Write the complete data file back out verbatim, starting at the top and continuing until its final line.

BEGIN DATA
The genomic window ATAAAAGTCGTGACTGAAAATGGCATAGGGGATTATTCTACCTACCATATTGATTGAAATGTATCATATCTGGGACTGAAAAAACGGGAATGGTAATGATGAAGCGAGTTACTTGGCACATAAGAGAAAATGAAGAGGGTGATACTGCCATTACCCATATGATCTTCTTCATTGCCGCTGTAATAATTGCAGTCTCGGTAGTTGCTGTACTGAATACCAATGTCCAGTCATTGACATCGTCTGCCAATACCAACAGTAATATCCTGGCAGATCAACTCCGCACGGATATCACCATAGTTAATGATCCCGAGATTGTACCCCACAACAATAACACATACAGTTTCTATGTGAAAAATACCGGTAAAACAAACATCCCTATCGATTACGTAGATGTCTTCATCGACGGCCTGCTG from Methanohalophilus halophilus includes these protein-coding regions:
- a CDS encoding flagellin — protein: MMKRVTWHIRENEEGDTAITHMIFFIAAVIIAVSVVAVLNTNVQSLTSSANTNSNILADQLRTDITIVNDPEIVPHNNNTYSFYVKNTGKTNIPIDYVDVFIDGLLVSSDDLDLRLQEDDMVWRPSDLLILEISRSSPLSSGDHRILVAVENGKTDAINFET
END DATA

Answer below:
The genomic window ATAAAAGTCGTGACTGAAAATGGCATAGGGGATTATTCTACCTACCATATTGATTGAAATGTATCATATCTGGGACTGAAAAAACGGGAATGGTAATGATGAAGCGAGTTACTTGGCACATAAGAGAAAATGAAGAGGGTGATACTGCCATTACCCATATGATCTTCTTCATTGCCGCTGTAATAATTGCAGTCTCGGTAGTTGCTGTACTGAATACCAATGTCCAGTCATTGACATCGTCTGCCAATACCAACAGTAATATCCTGGCAGATCAACTCCGCACGGATATCACCATAGTTAATGATCCCGAGATTGTACCCCACAACAATAACACATACAGTTTCTATGTGAAAAATACCGGTAAAACAAACATCCCTATCGATTACGTAGATGTCTTCATCGACGGCCTGCTG from Methanohalophilus halophilus includes these protein-coding regions:
- a CDS encoding flagellin — protein: MMKRVTWHIRENEEGDTAITHMIFFIAAVIIAVSVVAVLNTNVQSLTSSANTNSNILADQLRTDITIVNDPEIVPHNNNTYSFYVKNTGKTNIPIDYVDVFIDGLLVSSDDLDLRLQEDDMVWRPSDLLILEISRSSPLSSGDHRILVAVENGKTDAINFET